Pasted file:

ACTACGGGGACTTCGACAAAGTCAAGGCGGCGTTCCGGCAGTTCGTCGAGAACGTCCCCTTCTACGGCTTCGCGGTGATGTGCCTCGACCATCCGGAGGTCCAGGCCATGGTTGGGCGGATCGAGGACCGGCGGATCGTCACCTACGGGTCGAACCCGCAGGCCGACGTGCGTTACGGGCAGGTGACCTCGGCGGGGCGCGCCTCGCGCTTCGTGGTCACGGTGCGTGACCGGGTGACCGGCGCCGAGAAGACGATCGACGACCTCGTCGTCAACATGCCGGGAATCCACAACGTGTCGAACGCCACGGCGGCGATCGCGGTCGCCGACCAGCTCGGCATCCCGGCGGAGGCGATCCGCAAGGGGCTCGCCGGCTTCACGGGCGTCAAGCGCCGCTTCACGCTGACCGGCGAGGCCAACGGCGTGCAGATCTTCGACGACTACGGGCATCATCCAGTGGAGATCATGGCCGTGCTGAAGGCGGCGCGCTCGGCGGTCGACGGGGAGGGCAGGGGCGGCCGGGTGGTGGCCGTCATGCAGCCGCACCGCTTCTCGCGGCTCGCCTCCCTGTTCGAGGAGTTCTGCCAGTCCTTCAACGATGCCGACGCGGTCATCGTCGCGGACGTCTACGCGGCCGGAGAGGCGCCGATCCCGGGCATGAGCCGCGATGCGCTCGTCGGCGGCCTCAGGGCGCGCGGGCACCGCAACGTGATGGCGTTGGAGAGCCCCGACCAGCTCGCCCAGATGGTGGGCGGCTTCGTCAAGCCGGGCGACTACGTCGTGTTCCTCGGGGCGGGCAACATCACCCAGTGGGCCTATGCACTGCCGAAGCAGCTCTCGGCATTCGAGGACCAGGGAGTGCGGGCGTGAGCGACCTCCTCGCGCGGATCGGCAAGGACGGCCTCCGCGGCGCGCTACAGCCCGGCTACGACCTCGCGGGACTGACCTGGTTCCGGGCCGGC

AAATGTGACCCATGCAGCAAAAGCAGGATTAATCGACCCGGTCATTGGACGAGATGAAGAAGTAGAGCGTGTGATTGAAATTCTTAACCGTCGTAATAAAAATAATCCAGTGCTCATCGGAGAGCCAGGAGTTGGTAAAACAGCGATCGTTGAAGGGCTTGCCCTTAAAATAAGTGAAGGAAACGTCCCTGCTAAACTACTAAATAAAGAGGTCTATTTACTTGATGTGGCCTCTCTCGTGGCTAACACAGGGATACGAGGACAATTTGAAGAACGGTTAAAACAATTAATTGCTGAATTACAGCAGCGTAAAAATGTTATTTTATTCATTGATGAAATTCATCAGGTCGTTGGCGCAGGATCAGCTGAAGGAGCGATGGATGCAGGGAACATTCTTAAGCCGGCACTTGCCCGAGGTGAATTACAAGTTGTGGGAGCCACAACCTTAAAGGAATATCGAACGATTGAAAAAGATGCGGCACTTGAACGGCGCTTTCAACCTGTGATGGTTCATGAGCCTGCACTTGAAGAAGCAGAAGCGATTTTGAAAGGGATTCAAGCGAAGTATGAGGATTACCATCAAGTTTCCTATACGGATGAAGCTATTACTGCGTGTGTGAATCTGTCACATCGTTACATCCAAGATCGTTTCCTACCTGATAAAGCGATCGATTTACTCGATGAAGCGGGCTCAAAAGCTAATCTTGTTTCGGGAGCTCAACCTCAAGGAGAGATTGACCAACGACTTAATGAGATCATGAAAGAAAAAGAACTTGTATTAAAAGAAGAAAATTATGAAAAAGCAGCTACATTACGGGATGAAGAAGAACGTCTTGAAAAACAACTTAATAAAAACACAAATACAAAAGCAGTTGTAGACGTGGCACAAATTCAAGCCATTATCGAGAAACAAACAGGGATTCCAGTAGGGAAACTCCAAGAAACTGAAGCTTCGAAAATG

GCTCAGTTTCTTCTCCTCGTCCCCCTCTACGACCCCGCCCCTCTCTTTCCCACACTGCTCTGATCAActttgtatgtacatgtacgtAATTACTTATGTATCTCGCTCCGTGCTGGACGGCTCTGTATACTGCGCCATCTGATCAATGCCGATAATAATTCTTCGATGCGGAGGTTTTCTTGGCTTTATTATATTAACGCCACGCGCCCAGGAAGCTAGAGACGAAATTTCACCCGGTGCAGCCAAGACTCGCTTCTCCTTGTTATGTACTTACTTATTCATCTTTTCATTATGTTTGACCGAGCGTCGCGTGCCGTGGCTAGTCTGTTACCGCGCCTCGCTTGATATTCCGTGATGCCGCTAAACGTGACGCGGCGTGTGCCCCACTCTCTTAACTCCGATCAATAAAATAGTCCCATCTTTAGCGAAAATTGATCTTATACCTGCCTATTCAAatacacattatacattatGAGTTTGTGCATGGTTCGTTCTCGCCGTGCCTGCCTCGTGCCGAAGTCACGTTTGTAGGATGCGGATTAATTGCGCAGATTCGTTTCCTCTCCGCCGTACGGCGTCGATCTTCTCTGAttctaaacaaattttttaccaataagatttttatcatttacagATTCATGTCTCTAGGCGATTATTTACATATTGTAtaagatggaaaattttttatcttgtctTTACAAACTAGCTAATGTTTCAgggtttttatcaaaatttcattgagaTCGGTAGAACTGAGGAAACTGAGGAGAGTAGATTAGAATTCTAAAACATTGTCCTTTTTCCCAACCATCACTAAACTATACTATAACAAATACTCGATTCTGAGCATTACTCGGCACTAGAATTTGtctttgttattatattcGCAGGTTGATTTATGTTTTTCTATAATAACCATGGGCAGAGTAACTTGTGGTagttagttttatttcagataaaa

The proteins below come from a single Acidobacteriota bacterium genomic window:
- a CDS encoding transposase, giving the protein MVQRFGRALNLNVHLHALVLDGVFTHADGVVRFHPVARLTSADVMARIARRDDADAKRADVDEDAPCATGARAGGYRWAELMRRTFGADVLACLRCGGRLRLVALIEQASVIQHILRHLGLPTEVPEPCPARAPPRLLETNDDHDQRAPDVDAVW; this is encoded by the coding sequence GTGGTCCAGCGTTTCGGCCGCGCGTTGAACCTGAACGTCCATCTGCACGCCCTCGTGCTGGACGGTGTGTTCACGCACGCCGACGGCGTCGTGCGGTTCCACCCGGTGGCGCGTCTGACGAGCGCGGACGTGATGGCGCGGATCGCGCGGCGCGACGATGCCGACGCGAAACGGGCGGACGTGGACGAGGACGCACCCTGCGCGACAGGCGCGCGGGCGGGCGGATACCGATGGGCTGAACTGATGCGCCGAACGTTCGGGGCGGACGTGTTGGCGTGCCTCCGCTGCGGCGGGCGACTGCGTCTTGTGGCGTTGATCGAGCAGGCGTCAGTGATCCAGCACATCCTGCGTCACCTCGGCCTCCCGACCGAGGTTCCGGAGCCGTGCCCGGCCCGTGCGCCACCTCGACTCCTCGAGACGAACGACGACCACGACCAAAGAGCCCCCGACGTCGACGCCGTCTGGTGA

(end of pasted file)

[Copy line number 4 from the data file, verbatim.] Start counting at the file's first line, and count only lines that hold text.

The proteins below come from a single Acidobacteriota bacterium genomic window: